So if anything, I think it was a signal to the opposition that – don’t run, don’t show any opposition to my candidacy – and I think this is Dadis Camara’s view. Now, Dadis Camara also told me, “I didn’t have anything to do with it. I was at the military base at the time. I was in my office. Yes, I knew they were going to march. I had heard something about that. So immediately, I tried to go out there and prevent any sort of violence and bloodshed.”

And I told him, quite frankly, I said, “Mr. President, that doesn’t work. You are the head of the junta. You call yourself the commander-in-chief of the armed forces, and yet you did nothing to stop it. You were unable to stop it. The responsibility rests with you. The buck stops with you, Mr. President, whether you like it or not. And you have explaining to do to the international community.”

To give you also an idea of the way that Dadis’s mind – that I found Dadis Camara – I found him to be very erratic, very impassioned about his thoughts, but not very clear. On the one hand, at one point, he told me, “Look, look, I’ve only been in charge for eight months. The two leaders who preceded me were in power for 50 years. They failed in training the army. Even I can’t control – after eight months, even I can’t control the army.” But then, two beats later in another statement he says, “But I can’t leave power because I’m the only one who can control the army.”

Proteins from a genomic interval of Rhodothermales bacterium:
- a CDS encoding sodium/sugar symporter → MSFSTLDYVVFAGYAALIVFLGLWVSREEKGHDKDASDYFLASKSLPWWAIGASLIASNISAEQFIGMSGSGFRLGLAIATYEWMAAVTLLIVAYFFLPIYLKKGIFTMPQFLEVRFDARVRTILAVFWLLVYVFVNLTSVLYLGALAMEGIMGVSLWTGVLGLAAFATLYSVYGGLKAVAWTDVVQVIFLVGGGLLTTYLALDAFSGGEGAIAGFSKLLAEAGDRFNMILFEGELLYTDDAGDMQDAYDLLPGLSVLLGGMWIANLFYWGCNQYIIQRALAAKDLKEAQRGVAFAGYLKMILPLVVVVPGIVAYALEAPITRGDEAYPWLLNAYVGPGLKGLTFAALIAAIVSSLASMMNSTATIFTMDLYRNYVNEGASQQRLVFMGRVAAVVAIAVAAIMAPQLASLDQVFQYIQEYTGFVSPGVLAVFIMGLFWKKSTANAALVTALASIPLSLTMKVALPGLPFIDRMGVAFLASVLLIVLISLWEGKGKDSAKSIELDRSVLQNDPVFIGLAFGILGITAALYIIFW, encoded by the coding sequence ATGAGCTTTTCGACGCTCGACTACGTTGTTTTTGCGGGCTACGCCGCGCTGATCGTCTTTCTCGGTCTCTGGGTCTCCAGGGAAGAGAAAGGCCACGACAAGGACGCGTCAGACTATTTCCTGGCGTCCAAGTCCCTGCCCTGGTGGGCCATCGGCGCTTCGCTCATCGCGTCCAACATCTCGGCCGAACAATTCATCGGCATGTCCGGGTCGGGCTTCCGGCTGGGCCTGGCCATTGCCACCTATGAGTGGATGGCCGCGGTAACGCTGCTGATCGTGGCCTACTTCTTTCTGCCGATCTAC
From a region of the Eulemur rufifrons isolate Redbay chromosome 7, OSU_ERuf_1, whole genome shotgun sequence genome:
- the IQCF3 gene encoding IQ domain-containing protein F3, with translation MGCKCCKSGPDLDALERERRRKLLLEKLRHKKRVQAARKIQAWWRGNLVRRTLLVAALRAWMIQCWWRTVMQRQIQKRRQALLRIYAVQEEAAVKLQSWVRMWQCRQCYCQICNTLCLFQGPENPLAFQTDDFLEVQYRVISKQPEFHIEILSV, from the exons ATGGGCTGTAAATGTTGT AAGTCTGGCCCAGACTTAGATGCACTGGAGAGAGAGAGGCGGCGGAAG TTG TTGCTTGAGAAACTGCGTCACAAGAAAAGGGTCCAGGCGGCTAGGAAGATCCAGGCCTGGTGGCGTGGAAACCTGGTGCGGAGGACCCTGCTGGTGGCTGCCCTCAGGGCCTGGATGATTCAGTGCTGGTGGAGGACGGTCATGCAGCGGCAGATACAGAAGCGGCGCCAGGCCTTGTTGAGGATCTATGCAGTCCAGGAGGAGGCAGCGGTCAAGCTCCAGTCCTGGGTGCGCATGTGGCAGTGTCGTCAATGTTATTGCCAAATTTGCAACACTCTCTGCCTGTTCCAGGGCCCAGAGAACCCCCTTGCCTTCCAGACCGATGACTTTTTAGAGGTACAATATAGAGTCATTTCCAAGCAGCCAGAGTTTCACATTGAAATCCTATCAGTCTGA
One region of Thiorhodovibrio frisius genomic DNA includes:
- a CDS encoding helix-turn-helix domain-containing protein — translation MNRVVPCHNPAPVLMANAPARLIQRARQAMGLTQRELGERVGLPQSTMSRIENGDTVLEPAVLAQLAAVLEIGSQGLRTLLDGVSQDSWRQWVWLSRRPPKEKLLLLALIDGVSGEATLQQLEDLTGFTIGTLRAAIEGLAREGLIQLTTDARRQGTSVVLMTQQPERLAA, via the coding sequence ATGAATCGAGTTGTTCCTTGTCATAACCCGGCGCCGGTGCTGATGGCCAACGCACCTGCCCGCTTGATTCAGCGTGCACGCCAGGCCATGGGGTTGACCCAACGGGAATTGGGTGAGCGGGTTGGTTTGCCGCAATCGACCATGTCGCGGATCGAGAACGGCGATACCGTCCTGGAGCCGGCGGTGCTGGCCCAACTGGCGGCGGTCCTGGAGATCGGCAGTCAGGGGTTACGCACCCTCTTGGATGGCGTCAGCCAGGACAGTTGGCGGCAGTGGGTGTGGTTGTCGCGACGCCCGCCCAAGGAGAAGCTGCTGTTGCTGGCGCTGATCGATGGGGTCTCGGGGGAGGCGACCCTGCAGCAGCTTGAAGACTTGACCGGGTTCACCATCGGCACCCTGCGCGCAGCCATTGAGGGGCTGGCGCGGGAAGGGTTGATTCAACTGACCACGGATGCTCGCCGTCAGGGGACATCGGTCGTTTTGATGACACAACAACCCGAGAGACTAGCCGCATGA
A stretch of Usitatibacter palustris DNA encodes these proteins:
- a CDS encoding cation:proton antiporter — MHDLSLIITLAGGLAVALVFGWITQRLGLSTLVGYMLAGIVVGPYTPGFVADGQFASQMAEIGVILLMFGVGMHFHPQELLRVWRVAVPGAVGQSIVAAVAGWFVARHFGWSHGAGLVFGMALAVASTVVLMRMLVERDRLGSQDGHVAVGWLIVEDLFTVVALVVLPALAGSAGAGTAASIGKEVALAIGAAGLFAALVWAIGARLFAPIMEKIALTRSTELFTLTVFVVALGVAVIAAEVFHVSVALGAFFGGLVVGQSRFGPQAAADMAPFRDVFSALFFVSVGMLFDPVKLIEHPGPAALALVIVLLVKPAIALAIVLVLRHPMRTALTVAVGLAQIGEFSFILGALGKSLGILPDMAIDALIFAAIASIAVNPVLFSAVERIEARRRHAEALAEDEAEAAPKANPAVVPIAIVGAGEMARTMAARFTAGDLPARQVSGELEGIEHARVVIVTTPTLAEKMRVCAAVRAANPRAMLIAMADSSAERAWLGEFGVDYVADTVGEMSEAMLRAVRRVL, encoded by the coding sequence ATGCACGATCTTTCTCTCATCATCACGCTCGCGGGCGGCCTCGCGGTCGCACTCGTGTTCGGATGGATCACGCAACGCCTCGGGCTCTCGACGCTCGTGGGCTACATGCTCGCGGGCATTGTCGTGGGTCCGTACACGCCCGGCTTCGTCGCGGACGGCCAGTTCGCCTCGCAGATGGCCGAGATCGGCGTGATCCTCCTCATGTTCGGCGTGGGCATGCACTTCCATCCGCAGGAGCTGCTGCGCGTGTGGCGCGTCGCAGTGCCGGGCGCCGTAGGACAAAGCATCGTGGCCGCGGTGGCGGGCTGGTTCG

So it’s that dissonance that exists within Dadis Camara’s own mind, I think, that is very troubling. Freedom of expression is a critical human right that we believe strongly in and that needs to return to Guinea.


MODERATOR: I would like to recognize the reporter from New York, please.

QUESTION: Thank you very much. My name is (inaudible) and thank you for inviting me. I actually have two questions, and the first one is that – in just a week, you just mentioned that the U.S. and the European Union, the African Union, and the (inaudible) have all adopted sanctions, there are going to be sanctions against the members of CNDD and the military junta.